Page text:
2.5.3 The Soil Conservation Act No. 76 of 1969

    2.5.4 The Hazardous Substances Ordinance 14 of 1974

    2.5.5 The Atmospheric Pollution Prevention Ordinance 11 of 1976

    2.5.6 The Atomic Energy and Radiation Protection Act No. 5 of 2005

    2.5.7 The Minerals Prospecting and Mining Act No. 33 of 1992

    2.5.8 Water Related Legislation

  3. Waste Management in the City of Windhoek
  4. Concluding Remarks

CHAPTER 10 – LEGAL PROTECTION OF BIODIVERSITY IN NAMIBIA

by Manfred O. Hinz and Oliver C. Ruppel

  1. Introduction
  2. Biodiversity in Perspective
  3. International Environmental Law Pertinent to Biodiversity Protection
  4. Biodiversity Protection under National Environmental Law

CHAPTER 11 – WATER AND FISHERIES

I. WATER AND FISHERIES RELATED STATUTORY LAW AND POLICY IN NAMIBIA

by Shirley Bethune and Oliver C. Ruppel

  1. The Policy Framework

    1.1 The Water Supply and Sanitation Policy

    1.2 The National Water Policy White Paper

    1.3 Namibia’s Draft Wetland Policy

    1.4 Namibia’s Marine Resources Policy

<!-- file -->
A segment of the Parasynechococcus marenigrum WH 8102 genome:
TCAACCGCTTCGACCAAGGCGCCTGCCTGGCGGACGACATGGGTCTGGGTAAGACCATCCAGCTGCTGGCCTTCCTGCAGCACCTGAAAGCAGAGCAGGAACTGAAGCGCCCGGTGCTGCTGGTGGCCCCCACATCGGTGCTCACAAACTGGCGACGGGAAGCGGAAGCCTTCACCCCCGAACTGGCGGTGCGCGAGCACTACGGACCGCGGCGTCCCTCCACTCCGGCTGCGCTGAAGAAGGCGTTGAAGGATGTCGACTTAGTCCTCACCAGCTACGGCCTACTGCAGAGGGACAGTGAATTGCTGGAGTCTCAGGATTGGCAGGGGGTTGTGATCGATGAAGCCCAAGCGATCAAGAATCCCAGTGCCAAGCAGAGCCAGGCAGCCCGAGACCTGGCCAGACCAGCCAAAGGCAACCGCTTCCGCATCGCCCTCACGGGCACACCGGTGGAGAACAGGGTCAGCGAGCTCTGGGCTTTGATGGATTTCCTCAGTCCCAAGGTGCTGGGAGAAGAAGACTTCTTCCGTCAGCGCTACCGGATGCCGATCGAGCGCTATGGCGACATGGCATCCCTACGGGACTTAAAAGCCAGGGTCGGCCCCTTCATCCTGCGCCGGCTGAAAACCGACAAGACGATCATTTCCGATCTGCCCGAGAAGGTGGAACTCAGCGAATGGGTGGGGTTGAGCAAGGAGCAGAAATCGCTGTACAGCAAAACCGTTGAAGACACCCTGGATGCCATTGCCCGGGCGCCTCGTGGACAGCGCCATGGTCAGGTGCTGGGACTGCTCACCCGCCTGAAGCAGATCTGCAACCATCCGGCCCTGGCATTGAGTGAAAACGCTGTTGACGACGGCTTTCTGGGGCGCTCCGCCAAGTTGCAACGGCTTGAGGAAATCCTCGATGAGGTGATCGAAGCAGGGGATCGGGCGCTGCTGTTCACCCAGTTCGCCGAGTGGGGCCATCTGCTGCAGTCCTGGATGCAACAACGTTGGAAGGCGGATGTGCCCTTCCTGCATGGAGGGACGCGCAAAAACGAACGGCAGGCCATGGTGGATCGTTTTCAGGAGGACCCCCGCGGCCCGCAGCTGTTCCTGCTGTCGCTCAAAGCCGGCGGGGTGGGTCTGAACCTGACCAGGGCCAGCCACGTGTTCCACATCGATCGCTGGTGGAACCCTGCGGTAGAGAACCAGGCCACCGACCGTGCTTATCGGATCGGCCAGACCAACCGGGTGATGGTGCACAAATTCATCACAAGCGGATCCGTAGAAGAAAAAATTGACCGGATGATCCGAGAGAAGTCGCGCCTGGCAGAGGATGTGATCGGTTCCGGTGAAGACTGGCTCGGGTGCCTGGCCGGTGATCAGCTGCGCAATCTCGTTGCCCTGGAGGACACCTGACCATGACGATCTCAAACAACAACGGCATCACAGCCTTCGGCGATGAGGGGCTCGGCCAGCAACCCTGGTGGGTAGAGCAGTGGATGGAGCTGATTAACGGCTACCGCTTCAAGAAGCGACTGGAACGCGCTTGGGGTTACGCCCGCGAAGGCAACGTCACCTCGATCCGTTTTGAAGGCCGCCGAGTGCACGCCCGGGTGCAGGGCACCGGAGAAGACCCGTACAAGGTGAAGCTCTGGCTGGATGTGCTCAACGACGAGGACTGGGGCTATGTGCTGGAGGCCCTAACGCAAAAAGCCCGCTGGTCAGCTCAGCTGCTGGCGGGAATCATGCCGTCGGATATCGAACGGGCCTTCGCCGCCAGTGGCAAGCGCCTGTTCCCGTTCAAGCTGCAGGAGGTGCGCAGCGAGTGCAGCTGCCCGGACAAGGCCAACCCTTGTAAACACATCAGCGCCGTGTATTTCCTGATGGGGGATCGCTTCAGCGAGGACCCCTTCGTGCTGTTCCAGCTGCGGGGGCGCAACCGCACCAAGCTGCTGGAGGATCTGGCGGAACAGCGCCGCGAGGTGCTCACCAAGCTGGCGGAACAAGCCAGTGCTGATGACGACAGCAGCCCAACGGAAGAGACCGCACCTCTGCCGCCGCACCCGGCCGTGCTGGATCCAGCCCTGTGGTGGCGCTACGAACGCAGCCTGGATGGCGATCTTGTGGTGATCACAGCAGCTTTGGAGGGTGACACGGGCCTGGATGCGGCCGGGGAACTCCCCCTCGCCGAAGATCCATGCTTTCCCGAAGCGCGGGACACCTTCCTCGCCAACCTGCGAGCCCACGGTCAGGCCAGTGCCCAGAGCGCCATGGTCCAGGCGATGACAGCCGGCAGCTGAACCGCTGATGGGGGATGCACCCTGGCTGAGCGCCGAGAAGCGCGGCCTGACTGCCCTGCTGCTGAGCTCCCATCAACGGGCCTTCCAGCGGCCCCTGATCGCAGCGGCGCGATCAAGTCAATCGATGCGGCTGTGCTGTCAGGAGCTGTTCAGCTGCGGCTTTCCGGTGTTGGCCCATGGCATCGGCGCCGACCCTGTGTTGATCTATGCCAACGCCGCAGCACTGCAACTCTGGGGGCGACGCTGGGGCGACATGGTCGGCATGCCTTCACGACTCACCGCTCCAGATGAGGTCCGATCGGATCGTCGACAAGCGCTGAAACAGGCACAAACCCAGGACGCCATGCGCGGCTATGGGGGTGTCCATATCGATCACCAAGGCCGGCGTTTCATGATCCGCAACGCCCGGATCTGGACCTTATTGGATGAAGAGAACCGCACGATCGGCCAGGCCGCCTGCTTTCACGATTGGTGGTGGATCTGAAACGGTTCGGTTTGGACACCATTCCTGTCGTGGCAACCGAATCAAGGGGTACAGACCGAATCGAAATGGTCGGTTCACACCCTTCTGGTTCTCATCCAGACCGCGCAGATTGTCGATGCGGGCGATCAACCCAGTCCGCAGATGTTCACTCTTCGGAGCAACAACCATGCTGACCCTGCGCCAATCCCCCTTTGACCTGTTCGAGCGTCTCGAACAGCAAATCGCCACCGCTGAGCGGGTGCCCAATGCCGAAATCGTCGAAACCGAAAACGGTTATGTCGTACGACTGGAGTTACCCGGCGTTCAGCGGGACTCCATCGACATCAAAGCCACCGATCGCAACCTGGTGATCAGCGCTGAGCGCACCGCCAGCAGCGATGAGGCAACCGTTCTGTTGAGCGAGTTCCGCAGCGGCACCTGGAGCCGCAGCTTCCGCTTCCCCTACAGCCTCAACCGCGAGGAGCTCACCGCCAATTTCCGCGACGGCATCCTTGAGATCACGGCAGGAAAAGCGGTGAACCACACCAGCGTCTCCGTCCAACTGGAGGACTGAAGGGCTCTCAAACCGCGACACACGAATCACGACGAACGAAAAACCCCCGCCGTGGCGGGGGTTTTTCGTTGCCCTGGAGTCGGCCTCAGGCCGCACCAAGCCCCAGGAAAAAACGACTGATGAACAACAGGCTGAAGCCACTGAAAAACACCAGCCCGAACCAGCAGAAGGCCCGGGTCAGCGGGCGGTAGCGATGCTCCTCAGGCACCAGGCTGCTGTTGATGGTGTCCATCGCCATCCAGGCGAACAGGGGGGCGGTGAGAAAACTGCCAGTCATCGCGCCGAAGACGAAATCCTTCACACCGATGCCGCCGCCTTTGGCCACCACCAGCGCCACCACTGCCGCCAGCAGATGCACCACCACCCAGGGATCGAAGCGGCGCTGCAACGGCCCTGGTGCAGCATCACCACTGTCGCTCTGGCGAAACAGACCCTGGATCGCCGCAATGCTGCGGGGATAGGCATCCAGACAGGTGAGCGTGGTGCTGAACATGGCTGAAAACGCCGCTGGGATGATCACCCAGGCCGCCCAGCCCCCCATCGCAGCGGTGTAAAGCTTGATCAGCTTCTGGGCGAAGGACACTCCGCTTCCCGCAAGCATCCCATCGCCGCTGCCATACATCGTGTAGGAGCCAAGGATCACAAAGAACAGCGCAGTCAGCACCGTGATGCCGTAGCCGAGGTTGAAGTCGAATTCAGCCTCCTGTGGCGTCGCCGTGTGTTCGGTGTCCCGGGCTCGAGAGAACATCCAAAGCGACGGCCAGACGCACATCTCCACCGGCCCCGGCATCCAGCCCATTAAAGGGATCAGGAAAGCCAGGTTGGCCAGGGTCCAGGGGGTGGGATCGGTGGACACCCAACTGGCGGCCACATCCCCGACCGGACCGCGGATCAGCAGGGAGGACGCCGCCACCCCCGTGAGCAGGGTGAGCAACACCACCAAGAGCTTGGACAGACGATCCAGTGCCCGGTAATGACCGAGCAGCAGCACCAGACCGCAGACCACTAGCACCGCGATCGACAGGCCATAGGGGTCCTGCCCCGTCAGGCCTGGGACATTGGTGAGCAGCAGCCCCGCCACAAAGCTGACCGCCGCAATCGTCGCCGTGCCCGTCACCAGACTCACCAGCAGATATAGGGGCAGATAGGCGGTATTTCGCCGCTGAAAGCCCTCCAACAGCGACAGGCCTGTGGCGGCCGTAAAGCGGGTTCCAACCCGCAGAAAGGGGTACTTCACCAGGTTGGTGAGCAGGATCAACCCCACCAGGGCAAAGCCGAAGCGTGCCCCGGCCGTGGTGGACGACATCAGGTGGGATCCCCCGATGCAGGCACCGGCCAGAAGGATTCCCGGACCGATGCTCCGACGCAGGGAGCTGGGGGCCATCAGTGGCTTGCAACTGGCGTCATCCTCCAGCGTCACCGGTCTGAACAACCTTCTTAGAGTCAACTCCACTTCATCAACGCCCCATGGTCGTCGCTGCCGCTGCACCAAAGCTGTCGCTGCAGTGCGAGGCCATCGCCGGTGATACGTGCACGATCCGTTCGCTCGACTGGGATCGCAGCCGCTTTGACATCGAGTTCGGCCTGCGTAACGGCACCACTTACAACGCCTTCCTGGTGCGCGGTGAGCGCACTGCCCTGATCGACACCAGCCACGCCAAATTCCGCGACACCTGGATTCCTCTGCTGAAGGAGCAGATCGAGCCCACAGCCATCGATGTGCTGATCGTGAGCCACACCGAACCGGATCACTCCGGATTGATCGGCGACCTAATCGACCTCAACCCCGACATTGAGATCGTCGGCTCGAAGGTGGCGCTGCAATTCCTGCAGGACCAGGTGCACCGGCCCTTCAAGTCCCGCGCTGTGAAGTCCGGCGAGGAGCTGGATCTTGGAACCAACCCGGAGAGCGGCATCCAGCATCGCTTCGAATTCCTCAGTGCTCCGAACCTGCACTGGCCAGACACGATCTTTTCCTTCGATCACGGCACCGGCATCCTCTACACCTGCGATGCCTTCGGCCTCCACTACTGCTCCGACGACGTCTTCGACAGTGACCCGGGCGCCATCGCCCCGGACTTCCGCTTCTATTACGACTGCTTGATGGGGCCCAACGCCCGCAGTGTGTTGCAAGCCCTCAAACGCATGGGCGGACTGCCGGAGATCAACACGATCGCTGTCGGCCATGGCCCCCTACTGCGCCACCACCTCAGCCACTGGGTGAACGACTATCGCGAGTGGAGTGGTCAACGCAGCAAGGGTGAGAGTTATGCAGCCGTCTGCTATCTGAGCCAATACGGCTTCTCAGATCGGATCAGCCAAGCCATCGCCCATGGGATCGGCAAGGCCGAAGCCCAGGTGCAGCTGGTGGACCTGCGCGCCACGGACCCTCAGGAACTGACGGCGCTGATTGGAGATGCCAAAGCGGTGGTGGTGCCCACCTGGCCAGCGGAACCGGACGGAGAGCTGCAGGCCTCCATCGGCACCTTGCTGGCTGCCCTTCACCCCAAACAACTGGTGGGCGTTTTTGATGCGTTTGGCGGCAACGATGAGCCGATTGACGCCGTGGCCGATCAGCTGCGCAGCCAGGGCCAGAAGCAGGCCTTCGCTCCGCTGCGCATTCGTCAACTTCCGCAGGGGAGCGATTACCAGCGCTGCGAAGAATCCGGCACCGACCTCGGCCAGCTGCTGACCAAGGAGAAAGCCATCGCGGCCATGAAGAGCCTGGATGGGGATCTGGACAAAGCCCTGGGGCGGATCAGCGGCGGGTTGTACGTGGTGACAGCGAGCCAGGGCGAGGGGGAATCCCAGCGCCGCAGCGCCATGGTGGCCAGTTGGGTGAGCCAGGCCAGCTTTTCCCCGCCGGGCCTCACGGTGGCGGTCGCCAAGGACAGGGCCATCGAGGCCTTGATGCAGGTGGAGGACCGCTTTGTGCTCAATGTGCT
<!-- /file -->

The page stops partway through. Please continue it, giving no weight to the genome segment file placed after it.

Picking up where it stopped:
1.5 Namibia’s Aquaculture Policy

  2. The Statutory Framework

    2.1 The Water Act No. 54 of 1956

    2.2 The Water Resources Management Act No. 24 of 2004

    2.3 The Water Resources Management Act No. 11 of 2013

    2.4 The Namibia Water Corporation Act No. 12 of 1997

    2.5 The Marine Resources Act No. 27 of 2000

    2.6 The Aquaculture Act No. 18 of 2002

    2.7 The Inland Fisheries Resources Act No. 1 of 2003

    2.8 The Prevention and Combating of Pollution at Sea by Oil Act No. 6 of 1981

II. GOVERNANCE OF RURAL WATER SUPPLY IN NAMIBIA

by Thomas Falk

CHAPTER 12 – LAND AND AGRICULTURE

I. LAND AND AGRICULTURAL LAWS AND POLICIES RELEVANT FOR ENVIRONMENTAL PROTECTION IN NAMIBIA

by Oliver C. Ruppel, Shirley Bethune and Anielle von Finckenstein

  1. Introduction
  2. Soil Protection in the International Legal Framework
  3. Land Tenure in Namibia
  4. Sustainable Farming in Namibia
  5. Land and Agricultural Policies

    5.1 Land-use Planning: Towards Sustainable Development

    5.2 The National Land Policy

    5.3 The National Resettlement Policy

    5.4 The National Land Tenure Policy

    5.5 The National Agricultural Policy